Backstory and Context
Lasting from February of 1692 to May 1693, the Salem Witch Trials were the largest and deadliest series of witch hunts in American history. Over 200 people (mostly women) were accused of witchcraft. Thirty were found guilty, five died in jail and, most infamously, on July 19, 1692, nineteen people were executed by hanging. Due to local shame surrounding the incident in the following decades, the exact location of the hangings was never marked and eventually, the knowledge died with those who had been present. The general area was always traditionally known to be Gallows Hill. The problem, however, arose when considering that Gallows Hill extends over several acres. For years, the specific spot was simply guessed at.
In 1921, Salem lawyer and historian Sidney Perley conducted extensive research utilizing court documents and written eyewitness testimonies from the time period. He ultimately concluded that the hangings had taken place at the bottom of Gallow’s hill, at a place called Proctor’s Ledge. Several key pieces of evidence led to this discovery. For example, eyewitness testimony describes the accused, many of whom too weakened by jail to walk, being carried to the hanging site in wooden carts. Afterwards, eyewitnesses wrote that the victims’ bodies were cut down from the tree (contrary to popular belief there were no gallows at Salem) and temporarily dumped into a rocky crevice due to superstitions about being “tainted” by the body of a witch. Perley observed that the actual peak of Gallows Hill was far too high and rocky to trek up with a cart carrying prisoners. Alternately, Proctor’s Ledge was low and clear enough to do this successfully, had a crevice running along the side of the ledge as described, and had other characteristics which distinguished it as the plausible location.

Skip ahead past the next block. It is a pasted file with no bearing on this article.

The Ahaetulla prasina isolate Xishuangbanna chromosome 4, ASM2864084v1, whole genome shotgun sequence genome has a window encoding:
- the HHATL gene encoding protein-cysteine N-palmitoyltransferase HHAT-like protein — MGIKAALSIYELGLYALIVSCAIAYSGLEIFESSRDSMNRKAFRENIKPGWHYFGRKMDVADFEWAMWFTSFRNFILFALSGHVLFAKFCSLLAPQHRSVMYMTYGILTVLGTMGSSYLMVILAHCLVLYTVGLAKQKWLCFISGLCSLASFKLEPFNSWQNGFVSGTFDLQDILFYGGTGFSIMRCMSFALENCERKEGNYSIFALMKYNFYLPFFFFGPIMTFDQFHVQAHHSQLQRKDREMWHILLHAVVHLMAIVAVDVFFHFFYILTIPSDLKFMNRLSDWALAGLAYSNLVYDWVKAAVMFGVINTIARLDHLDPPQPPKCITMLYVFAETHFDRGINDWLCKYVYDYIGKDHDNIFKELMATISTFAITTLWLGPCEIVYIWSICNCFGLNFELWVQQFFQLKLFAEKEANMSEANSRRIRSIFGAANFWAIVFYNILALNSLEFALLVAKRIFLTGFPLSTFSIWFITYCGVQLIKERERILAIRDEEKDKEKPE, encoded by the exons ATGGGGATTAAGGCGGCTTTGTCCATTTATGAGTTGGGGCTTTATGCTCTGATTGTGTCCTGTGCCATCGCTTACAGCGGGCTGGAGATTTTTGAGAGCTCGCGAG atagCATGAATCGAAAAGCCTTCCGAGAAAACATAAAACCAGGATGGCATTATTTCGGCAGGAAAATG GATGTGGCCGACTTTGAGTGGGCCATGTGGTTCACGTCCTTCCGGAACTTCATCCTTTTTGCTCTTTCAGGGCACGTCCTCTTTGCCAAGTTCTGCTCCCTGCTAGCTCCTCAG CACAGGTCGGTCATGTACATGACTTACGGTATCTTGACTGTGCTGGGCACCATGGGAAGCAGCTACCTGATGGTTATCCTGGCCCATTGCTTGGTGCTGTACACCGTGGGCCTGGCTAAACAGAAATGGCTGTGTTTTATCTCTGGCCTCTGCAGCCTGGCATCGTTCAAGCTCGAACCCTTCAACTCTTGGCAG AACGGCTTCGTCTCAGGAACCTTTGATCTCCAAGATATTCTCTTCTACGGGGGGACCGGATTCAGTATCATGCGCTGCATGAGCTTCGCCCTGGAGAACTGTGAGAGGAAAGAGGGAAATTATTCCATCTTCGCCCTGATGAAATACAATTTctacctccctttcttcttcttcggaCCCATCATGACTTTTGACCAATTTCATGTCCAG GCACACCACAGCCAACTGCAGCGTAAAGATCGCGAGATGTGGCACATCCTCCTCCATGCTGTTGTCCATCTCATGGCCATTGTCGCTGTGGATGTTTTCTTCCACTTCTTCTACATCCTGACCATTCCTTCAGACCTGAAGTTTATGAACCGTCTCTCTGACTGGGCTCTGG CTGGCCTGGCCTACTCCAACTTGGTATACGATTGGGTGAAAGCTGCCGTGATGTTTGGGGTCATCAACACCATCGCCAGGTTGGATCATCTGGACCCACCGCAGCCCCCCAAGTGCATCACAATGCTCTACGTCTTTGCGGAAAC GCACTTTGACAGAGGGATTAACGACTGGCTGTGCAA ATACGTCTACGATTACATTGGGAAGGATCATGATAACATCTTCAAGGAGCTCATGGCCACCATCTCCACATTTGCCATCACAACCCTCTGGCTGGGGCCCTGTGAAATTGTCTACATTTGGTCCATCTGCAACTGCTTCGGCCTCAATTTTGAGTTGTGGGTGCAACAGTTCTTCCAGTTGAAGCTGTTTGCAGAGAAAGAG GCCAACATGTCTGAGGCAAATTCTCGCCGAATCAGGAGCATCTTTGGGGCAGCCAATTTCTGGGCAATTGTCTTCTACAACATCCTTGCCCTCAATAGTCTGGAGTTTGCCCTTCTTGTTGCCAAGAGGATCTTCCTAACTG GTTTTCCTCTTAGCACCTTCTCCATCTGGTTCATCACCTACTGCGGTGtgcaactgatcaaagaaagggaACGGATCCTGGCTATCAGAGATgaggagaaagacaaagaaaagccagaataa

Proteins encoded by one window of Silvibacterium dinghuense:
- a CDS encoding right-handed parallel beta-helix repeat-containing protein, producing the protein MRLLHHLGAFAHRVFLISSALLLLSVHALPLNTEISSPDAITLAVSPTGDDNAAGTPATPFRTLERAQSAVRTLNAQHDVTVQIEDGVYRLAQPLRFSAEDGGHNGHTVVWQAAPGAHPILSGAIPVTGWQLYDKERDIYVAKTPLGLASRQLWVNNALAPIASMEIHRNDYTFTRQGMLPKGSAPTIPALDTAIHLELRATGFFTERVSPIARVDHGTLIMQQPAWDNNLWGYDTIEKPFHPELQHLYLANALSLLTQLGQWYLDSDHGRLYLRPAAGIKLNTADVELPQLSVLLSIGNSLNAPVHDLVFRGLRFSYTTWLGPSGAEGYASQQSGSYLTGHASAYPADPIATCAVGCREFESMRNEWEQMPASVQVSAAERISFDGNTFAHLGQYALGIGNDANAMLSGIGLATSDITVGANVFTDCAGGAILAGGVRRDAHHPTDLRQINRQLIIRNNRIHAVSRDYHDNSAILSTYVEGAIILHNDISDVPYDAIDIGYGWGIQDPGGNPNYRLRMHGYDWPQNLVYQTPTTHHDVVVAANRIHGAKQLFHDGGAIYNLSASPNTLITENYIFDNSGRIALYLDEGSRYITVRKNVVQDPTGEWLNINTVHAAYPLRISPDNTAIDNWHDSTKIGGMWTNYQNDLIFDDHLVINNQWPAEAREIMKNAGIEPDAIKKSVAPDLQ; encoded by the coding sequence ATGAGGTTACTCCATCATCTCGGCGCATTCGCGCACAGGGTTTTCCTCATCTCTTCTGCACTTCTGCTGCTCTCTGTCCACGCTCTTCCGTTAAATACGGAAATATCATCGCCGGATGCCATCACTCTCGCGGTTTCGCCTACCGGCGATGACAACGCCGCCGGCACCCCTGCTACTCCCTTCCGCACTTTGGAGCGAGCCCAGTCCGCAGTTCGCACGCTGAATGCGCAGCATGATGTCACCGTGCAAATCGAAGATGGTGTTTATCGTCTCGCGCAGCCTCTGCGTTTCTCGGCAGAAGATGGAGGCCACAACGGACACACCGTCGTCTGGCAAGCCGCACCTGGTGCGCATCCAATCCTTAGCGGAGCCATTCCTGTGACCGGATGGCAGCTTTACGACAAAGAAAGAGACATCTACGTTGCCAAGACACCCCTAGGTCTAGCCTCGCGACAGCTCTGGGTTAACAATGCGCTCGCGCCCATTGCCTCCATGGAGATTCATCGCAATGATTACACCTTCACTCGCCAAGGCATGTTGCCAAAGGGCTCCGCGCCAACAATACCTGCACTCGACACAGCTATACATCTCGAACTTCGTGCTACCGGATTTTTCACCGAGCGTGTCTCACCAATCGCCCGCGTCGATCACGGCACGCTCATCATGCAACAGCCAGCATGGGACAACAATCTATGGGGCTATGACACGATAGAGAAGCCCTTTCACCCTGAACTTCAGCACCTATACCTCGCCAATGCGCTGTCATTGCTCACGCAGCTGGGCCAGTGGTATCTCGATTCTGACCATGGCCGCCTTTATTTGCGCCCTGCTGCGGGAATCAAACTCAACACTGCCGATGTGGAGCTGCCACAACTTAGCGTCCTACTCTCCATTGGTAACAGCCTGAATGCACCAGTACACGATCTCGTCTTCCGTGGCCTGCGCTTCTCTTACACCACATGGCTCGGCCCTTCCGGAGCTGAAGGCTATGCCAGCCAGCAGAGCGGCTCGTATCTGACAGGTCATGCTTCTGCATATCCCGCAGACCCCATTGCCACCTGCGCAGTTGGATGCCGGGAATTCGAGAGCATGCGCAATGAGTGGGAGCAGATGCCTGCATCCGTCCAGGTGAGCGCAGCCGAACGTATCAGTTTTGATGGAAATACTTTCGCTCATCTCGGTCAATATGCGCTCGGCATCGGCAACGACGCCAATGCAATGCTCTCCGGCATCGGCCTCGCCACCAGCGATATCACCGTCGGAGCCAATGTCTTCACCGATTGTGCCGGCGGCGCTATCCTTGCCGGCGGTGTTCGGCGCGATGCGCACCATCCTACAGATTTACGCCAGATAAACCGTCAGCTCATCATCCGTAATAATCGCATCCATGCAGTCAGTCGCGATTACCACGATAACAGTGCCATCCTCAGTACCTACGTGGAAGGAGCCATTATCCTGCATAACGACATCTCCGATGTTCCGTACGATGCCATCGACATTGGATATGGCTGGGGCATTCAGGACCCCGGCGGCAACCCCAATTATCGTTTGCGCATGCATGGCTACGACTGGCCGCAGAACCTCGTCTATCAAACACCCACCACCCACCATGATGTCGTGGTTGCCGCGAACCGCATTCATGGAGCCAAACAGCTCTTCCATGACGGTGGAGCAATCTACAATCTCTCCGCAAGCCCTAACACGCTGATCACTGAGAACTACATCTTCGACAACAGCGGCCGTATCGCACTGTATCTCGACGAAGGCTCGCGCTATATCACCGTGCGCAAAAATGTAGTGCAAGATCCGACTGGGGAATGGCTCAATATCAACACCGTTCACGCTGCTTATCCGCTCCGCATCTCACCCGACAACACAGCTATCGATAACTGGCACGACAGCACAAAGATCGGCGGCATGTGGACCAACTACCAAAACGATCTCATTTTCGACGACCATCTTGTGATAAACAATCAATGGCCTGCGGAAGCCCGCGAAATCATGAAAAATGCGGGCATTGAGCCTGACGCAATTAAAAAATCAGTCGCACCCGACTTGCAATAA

Perley’s research was enough to compel the city of Salem in 1936 to purchase the property around Proctor’s Ledge under the title “Witch Memorial Land”. No marker acknowledging the events was made, however, and the ledge sat behind a row of houses for years. Then in 2010, the Gallows Hill Project, created by a team of seven scholars, set out to definitively pinpoint the location of the 1692 hangings. Over the course of 6 years they reviewed hundreds of historical documents and employed new technology unavailable to Sidney Perley in 1921 including ground radars, aerial photographs, and digital maps. In January of 2016 the Gallows Hill Project team corroborated Perley’s findings and confirmed Proctor’s Ledge as the location of the Salem Witch Trial hangings. Shortly afterwards it was announced that the city would be building a permanent historical marker in response to the findings.
On July 19, 2017- the 325th anniversary of five hangings on Proctor's Ledge- a memorial to the innocent victims was dedicated near the base. All 19 names can be found engraved with the date of their deaths along the arc of the stone wall. An oak tree, symbolizing endurance and dignity, grows in the middle of the memorial.
Baker, Emerson W.. The Gallows Hill Project, Salem State University. January 2016. Accessed September 6th 2020. http://w3.salemstate.edu/~ebaker/Gallows_Hill.
Brooks, Rebecca Beatrice . Proctor's Ledge Memorial, History of Massachusetts Blog . May 5th 2019. Accessed September 6th 2020. https://historyofmassachusetts.org/proctors-ledge-memorial/.
Luca, Dustin. On 325th anniversary, city dedicates Proctor's Ledge memorial to Salem Witch Trials victims, The Salem News. July 19th 2017. Accessed September 6th 2020. https://www.salemnews.com/news/on-th-anniversary-city-dedicates-proctor-s-ledge-memorial-to/article_76aa994a-6cf5-11e7-9f01-27b9c156b42c.html.
McNeill, Arianna . Proctor's Ledge in Salem confirmed as witch execution site, The Salem News. January 11th 2016. Accessed September 6th 2020. https://www.salemnews.com/news/local_news/proctors-ledge-in-salem-confirmed-as-witch-execution-site/article_d9e2a242-fdf7-56ac-94eb-5e3f943d0cc3.html.
Newman, Caroline. X Marks the Spot, UVA Today. January 19th 2016. Accessed September 6th 2020. https://news.virginia.edu/content/uvas-help-salem-finally-discovers-where-its-witches-were-executed.
Woodside, Christine. The Site of the Salem Witch Trial Hangings Finally Has a Memorial, Smithsonian Magazine. July 13th 2017. Accessed September 6th 2020. https://www.smithsonianmag.com/history/site-salem-witch-trial-hangings-finally-has-memorial-180964049/.